One way in, one way out: Whether you enter from the roundabout or wind over Independence Pass, pulling into Aspen in the summer is leaving the real world behind and entering an enclosed refuge from what is reality.
Aspen’s summer is activated and relaxed. You’ll find people sipping rosé outside of Clark’s Oyster Bar, Meat & Cheese or the Hotel Jerome patio before noon. Others have already hiked to the top of Aspen Mountain by that time and are headed to their mid-day work shifts. Then comes the clocked-out, night-owl hours when they’re dancing somewhere beneath Aspen’s streets—Belly Up, Gala, Escobar or Sterling—till 2 a.m. and yonder. But these are the locals, and the locals like to live fast and slow in the summertime.
Wander town’s few blocks on any given Saturday morning farmers market and you’ll be smiling from the baby goats to the fresh veggies (and popcorn). Take a Silver Queen Gondola ride to the top of Aspen Mountain on a Sunday afternoon and enjoy live bluegrass tunes with brews and views from the Sundeck. Or, head up on a weekday morning, when Aspen Shakti offers an hour of open-air Hatha yoga atop the mountain. Floating along the snow fed waters of North Star Nature Preserve is another meditative experience. A suitable float for families and beginners, you can paddleboard, canoe or inner tube through the Preserve (beware and respectful of wildlife, like beavers and moose, living among North Star’s streams and trees).
There’s also the unofficial town bike ride, Tuesday Cruise day—a long-held tradition where cyclists of all ages cruise through town, hitting stops like Aspen Tap and Harper + Hudson for drink deals along the way. Riders will often end their cruise at Mollie Gibson Park (also known as Smuggler Park), which overlooks the town and is the ideal spot to have a picnic and watch the sunset. Another picnic spot is a shorter walk from town to the John Denver Sanctuary. Nestled next to the Rio Grande Park and field along the Roaring Fork River, the Sanctuary is an open area with lush grass and a song garden featuring Denver’s lyrics etched into native river boulders. From this serene spot, following the Rio Grande Trail, a 42-mile paved route running from Aspen to Glenwood Springs—is a staple summer activity. Whether on foot, bike (or e-bike), rollerblades or even horseback, trail users can find picnic tables and benches scattered along the route, as well as fun ventures off the beaten path. Perhaps the most popular place to stop is Woody Creek Tavern, the funky comfort-food joint located right off the trail, 8 miles from Aspen.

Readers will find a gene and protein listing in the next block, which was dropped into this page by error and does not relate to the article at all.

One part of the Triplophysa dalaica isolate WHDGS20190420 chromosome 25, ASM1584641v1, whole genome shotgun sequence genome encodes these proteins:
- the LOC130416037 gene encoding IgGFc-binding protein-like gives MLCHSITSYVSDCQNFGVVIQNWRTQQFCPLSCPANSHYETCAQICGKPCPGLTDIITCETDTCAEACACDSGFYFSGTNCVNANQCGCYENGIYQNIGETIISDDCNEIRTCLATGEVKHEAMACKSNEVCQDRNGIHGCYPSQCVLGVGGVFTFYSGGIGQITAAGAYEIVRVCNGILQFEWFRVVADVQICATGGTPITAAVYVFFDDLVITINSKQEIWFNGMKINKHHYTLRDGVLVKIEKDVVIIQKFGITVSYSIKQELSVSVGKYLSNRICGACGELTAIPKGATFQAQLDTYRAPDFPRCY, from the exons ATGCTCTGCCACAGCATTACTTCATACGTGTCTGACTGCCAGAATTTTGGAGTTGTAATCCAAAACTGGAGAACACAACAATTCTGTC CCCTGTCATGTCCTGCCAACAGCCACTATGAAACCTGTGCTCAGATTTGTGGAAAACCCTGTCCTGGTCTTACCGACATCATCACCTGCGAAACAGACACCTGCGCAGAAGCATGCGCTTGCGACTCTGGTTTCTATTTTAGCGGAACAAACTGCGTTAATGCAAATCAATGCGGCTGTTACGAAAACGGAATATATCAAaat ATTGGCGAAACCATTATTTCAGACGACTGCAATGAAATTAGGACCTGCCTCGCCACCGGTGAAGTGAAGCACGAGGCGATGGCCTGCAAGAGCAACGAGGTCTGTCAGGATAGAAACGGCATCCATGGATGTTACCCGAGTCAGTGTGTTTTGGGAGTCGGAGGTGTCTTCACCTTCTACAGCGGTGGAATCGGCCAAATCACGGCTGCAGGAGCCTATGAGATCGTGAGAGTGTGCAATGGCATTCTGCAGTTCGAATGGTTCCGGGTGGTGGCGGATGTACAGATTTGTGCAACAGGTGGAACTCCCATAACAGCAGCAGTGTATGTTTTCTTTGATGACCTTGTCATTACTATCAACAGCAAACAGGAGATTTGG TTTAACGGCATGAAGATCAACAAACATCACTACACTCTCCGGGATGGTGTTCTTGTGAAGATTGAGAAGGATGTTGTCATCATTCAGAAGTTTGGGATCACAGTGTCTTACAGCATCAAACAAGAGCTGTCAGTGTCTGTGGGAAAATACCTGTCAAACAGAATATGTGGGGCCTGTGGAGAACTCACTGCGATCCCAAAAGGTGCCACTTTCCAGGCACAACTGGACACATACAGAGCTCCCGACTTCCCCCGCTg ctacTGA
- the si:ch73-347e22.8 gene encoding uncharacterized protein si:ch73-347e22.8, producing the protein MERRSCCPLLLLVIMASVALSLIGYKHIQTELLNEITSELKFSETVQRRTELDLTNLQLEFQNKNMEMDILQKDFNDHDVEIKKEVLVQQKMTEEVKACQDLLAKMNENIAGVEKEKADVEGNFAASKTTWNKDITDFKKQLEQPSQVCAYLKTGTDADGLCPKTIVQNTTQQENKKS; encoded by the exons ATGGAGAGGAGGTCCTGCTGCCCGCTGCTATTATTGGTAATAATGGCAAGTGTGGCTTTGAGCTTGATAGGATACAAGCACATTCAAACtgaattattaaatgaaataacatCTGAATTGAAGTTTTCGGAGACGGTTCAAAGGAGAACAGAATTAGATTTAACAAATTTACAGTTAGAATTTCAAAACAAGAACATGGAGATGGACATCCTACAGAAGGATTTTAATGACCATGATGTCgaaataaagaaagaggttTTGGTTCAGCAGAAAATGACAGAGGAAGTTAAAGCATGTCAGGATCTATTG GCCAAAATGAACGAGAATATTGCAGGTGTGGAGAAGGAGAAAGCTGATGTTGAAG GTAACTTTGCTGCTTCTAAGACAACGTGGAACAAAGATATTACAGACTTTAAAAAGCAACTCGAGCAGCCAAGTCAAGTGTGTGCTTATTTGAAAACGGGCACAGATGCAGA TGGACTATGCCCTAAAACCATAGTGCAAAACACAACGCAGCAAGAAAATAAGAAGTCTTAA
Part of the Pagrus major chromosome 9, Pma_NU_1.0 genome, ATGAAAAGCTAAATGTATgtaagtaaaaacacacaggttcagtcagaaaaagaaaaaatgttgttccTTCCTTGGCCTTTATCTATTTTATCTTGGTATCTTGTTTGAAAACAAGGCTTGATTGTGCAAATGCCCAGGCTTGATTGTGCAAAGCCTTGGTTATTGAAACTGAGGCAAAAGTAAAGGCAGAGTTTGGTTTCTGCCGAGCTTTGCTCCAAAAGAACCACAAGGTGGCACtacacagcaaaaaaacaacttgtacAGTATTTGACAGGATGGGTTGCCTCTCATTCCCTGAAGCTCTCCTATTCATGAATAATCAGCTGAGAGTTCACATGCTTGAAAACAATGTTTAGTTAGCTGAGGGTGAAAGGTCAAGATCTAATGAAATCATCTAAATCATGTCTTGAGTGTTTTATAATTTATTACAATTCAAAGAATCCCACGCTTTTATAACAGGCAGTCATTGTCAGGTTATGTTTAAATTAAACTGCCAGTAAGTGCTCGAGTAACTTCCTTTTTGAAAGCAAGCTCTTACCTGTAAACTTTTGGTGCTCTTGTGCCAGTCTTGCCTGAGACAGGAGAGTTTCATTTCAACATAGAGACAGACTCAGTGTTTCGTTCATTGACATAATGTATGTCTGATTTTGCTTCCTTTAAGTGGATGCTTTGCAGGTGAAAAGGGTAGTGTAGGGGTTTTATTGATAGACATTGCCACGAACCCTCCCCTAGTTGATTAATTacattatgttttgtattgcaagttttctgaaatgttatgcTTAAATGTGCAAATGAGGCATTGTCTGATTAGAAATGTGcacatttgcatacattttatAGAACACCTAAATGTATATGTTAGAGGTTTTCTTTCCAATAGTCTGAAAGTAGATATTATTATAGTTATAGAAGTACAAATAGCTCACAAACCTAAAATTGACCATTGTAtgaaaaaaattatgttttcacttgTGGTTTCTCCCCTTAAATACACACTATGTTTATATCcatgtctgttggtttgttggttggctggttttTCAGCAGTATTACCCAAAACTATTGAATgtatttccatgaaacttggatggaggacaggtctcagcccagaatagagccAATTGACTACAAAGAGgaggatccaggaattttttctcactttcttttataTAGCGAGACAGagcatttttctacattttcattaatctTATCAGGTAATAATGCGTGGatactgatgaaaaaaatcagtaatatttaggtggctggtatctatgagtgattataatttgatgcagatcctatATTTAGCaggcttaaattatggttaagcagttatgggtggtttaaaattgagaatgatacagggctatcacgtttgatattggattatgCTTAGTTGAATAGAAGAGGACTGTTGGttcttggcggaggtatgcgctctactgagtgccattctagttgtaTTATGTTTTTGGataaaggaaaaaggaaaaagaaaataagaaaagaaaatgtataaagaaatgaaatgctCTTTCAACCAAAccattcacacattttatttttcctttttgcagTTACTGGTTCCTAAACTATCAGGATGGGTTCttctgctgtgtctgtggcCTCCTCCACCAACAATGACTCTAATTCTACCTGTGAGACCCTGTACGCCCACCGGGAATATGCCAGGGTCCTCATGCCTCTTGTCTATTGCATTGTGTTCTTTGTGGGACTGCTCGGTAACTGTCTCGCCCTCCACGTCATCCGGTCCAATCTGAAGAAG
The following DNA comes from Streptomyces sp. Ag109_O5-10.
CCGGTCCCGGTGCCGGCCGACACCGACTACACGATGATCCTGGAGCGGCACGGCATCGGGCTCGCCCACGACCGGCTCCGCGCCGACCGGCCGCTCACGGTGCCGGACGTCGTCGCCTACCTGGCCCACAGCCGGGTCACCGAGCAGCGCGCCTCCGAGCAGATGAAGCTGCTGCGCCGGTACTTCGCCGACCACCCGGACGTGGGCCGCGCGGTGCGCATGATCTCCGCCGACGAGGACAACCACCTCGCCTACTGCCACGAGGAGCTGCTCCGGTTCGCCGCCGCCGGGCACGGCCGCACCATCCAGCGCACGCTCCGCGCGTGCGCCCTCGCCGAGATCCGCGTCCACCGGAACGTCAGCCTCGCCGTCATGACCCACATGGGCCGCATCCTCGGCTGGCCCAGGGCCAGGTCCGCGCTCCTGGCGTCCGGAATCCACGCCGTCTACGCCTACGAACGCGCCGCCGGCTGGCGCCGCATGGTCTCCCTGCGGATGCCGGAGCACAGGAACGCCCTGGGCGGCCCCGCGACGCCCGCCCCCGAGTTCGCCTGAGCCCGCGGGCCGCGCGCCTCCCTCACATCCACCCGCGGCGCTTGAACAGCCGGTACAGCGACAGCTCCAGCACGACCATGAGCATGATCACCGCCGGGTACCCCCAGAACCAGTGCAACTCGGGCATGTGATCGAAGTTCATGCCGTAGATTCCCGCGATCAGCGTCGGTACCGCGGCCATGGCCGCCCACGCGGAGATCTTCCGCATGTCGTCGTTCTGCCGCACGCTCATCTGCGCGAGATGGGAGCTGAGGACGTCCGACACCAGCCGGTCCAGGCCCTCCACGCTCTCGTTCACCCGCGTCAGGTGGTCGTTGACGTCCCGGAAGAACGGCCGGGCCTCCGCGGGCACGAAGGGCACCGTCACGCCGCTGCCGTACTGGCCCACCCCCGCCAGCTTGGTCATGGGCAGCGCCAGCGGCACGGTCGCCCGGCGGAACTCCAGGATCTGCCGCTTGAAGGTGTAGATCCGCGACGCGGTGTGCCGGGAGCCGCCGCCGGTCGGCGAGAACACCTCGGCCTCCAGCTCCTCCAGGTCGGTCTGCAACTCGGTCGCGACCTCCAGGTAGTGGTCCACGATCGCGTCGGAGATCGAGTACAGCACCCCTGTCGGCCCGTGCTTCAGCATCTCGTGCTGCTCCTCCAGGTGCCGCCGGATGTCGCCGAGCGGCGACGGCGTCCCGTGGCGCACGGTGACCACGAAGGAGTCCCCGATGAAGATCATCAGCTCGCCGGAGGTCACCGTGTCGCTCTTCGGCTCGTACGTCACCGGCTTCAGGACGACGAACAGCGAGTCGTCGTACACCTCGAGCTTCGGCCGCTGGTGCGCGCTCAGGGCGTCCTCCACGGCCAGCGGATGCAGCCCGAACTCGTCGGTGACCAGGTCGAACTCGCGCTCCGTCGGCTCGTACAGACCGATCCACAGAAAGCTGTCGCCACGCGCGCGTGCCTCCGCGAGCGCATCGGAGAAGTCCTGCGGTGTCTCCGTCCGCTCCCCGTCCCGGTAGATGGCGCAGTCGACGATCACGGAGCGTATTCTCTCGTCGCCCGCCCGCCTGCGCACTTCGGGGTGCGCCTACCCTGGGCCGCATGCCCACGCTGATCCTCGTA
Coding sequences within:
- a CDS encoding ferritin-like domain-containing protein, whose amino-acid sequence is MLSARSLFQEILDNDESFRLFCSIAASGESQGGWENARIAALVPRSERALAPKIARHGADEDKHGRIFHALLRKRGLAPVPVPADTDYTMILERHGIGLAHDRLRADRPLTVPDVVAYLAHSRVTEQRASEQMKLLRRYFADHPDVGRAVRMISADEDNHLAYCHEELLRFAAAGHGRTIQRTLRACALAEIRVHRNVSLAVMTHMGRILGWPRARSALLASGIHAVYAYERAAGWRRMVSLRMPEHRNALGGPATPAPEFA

Aspen’s rare rhythm can be felt around every block, park, nook and cranny in the summer. Because Aspen breathes better in the summer—its trees talk, rivers flow and winds whisper, altogether among the tall-and green-standing mountains. It's that stillness that whispers to those who came for the winters, "Stay."
Smuggler Mountain Road
This 1.5-mile trek is a moderate climb up a wide dirt road. Accessible from town, it’s a popular one for locals and visitors alike. At the top is a viewing deck that overlooks Aspen and the surrounding mountains. You can turn back here, keep venturing up into the Hunter Creek Valley or descend via the Hunter Creek Trail for new scenery. Reverse this loop by starting up Hunter Creek (less steep, more shade) and head down the Smuggler side.
Dog-friendly and mostly-shaded switchbacks, the .9-mile, steep ascent to Ute Rock is a butt-buster, especially if you’re not acclimated to the altitude. The scenic rock is where most turn around. Or, you can keep going another 3 miles to reach the summit of Aspen Mountain. Within walking distance of downtown, head east on Ute Avenue and up the street until you see the trailhead sign on the right.
Stretching 10 miles between the Hunter Creek Valley and Red Mountain, Sunnyside is a moderate single track through aspen groves and steadily climbs up Red Mountain. You can access the trail from Cemetery Lane, where there’s a small parking area, or start from behind the Hunter Creek condominiums. Head up early in the morning to beat the heat and the crowds. Note: It’s heavily used by mountain bikers.